Want to quickly add grass to large areas of your railway using grass mats AND get the realism of scenic grass without the cost?
If you’re thinking of moving up from just have some track, adding fields and grass is a common first step.
And to get started, grass mats – such as the Busch Field and River Mat or the Woodland Scenics 25″ x 33″ Grass Mat – are popular, cheap, and easy options. They cover large areas, quickly, and provide a great base on and around which more scenery such as trees can be added to bring life to your railway.
Fitting them around railway track however can be challenging but doesn’t have to be. This video shows how to do it.
One problem with grass mats however is that the resulting expanse of similar colour and texture can look flat and artificial. Here are three simple techniques to overcome this.
1. Add Hills
Putting some scrunched up newspaper under the mat in various places, simulating small hills, adds depth to the surface and makes it look far more realistic. I’ve done this several times and it’s surprising how much of a difference it can make.
2. Grow Some Trees
I’ve written before about how many model railways miss a trick by not having trees or have too few. You should have trees a plenty. If you’re using grass mats however they’re even more important as they’ll break up the view. See my previous post on model railway trees and how to make trees on a budget if this is something you’d like to try on your layout.
3. Sprinkle Static Grass On Top
At first thought the idea of adding static grass or scatter to a grass mat may seem stupid. After all, one the key benefits of a grass mat is that it can cover a large area for far less than if you use static grass flock so why I am now saying use both.
The key is that if you use a grass mat first you then only need a sprinkling of static grass and doing so will completely change the look and feel of your landscape. You get the convenience and speed of grass matting with the realism of static grass.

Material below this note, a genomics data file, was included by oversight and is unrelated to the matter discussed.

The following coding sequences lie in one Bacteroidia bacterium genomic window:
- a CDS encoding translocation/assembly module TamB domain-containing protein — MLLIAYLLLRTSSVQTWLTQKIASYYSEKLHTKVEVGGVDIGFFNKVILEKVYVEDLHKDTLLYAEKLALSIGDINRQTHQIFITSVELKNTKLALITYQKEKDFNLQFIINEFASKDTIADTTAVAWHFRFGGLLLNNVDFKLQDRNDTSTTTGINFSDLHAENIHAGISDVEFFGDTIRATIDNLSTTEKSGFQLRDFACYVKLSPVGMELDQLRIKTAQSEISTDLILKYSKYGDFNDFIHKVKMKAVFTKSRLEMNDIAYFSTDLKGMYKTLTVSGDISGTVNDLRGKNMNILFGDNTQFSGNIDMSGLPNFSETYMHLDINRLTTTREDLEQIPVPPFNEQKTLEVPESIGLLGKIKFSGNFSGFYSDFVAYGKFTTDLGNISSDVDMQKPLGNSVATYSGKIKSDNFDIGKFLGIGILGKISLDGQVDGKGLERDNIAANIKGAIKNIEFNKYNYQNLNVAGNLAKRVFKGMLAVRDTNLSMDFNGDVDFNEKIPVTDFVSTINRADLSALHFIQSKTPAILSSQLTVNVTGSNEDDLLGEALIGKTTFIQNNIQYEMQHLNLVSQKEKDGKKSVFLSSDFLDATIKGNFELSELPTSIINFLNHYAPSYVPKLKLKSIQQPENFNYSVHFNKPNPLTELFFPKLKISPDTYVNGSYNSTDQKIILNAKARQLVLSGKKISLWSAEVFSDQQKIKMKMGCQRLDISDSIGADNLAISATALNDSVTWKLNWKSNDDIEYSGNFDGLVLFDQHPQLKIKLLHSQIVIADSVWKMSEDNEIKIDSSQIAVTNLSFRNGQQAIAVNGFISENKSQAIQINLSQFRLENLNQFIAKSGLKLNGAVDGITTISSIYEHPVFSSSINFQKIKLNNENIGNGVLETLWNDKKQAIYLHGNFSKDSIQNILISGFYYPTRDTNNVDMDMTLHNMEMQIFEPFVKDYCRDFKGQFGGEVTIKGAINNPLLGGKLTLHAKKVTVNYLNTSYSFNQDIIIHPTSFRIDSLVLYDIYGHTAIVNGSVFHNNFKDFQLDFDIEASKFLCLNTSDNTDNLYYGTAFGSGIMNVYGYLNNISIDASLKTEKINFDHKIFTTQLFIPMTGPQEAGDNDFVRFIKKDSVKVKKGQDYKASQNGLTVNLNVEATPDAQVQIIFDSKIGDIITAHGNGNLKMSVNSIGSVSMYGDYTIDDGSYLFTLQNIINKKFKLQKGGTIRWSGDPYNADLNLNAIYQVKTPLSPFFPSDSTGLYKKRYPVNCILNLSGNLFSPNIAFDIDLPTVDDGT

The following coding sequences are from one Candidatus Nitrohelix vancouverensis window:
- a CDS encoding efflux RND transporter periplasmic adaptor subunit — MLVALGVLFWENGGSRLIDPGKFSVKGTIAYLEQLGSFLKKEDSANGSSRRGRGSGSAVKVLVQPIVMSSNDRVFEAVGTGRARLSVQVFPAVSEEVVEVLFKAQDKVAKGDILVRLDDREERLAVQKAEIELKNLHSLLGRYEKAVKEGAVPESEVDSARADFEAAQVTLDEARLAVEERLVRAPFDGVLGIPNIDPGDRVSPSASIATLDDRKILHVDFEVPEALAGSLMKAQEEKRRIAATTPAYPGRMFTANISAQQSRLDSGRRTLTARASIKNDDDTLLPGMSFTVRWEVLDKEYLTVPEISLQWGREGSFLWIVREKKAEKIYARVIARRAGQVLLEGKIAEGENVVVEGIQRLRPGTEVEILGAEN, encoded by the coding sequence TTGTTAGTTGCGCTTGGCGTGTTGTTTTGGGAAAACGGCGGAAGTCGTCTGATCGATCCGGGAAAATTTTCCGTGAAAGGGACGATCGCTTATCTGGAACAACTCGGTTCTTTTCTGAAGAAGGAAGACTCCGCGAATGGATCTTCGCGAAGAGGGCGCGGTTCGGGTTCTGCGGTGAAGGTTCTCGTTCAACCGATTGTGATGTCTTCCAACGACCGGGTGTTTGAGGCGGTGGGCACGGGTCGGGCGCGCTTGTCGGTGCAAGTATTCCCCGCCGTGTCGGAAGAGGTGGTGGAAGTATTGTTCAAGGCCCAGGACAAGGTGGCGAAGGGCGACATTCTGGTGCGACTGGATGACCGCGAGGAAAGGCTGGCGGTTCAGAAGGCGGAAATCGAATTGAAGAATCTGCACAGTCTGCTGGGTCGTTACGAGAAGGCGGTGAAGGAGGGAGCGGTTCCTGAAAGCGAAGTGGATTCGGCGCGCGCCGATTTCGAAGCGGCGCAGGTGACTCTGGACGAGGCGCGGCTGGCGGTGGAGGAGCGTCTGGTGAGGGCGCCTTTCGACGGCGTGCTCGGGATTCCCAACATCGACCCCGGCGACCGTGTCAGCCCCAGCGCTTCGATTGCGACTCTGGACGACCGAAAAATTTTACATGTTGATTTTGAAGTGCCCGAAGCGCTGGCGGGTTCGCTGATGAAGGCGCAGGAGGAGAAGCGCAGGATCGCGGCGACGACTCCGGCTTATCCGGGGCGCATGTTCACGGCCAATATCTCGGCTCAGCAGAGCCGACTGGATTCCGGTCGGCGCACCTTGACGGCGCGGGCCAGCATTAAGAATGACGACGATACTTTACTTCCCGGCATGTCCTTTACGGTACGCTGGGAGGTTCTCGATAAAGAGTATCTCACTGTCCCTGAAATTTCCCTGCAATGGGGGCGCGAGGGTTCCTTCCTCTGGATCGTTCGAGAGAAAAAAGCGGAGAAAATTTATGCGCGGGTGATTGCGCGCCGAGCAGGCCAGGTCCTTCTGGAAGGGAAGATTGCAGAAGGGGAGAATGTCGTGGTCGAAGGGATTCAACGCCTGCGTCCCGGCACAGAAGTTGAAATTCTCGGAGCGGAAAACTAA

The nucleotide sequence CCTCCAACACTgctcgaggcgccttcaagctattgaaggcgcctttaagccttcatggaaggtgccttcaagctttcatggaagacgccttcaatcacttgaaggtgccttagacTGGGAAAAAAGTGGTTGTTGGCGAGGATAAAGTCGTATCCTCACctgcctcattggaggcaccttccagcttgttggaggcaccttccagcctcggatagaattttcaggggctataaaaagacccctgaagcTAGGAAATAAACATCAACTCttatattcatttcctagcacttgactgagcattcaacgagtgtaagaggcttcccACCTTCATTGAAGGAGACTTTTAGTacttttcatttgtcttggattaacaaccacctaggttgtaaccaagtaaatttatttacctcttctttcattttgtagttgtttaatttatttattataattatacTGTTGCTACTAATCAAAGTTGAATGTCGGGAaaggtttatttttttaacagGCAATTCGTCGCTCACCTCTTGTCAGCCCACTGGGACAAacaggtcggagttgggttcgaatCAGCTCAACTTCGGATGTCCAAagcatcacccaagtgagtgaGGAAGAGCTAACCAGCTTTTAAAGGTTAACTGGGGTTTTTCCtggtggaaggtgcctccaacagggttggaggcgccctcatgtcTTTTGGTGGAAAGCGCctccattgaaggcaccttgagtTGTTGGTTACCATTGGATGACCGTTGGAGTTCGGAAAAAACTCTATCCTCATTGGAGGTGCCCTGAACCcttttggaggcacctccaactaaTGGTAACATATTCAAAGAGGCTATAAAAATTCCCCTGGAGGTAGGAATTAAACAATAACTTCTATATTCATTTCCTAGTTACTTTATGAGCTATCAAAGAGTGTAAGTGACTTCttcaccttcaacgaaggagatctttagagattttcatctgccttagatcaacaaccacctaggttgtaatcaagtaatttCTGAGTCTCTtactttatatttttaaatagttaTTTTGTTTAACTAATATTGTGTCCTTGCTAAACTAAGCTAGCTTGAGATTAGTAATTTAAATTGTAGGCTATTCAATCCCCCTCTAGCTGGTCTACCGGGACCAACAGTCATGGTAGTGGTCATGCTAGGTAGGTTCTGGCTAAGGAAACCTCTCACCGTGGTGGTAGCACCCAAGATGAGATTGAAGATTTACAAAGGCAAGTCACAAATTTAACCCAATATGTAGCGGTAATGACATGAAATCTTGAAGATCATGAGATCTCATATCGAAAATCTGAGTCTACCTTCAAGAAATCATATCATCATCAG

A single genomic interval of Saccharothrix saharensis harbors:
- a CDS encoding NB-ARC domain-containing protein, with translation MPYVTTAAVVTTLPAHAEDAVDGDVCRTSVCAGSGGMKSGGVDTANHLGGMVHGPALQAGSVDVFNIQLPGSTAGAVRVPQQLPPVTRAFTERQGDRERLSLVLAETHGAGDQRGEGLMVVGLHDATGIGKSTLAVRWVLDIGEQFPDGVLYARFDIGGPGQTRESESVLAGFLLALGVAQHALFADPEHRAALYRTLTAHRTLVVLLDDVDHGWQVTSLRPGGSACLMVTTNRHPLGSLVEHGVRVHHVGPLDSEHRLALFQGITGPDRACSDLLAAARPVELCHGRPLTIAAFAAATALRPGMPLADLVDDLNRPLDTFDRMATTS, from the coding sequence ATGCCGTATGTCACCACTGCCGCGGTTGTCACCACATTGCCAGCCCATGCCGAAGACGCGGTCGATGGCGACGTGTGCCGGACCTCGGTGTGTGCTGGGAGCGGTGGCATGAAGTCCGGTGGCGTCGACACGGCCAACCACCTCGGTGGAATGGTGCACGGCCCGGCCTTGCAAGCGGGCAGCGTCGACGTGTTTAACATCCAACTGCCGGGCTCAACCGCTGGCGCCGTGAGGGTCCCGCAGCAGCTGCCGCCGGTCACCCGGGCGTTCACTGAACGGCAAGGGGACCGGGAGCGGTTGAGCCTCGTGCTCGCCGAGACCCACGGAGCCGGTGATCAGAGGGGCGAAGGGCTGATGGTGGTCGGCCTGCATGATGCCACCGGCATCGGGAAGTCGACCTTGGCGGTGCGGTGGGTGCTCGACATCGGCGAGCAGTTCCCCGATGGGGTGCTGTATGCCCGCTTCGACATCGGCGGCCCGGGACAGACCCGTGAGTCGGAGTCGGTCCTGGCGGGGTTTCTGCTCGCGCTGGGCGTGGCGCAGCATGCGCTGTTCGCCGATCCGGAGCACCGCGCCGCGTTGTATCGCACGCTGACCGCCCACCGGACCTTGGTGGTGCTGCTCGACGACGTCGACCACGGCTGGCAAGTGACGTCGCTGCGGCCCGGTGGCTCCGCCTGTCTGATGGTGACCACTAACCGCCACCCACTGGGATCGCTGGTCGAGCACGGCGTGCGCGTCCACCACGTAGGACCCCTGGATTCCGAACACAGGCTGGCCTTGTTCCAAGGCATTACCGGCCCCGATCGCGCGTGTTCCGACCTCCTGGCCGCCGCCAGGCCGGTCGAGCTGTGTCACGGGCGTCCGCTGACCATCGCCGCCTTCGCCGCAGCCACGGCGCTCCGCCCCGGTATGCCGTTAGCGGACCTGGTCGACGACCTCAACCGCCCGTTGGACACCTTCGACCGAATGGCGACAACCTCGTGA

This is what has been done in the above video and you can see the difference. There’s a close up at 4 minutes, 35 seconds into the video. Take a look, it’s surprising however different it looks. For applying static grass an applicator will be needed, read my post on the applicator I use for more information.
> This post is one of my super series on model railway basics which covers everything you need to know in simple jargon free language.
> A final, personal, note: I spend a huge amount of time testing, photographing, writing and researching techniques for these articles and pay for all the running costs of MRE out of my own pocket. If you found this article useful you can support me by making a donation on my fund-raising page. Thanks and happy modelling, Andy.
Andy is a lifelong modeler, writer, and founder of modelrailwayengineer.com. He has been building model railways, dioramas, and miniatures for over 20 years. His passion for model making and railways began when he was a child, building his first layout at the age of seven.
Andy’s particular passion is making scenery and structures in 4mm scale, which he sells commercially. He is particularly interested in modelling the railways of South West England during the late Victorian/early Edwardian era, although he also enjoys making sci-fi and fantasy figures and dioramas. His website has won several awards, and he is a member of MERG (Model Railway Electronics Group) and the 009 Society.
When not making models, Andy lives in Surrey with his wife and teenage son. Other interests include history, science fiction, photography, and programming. Read more about Andy.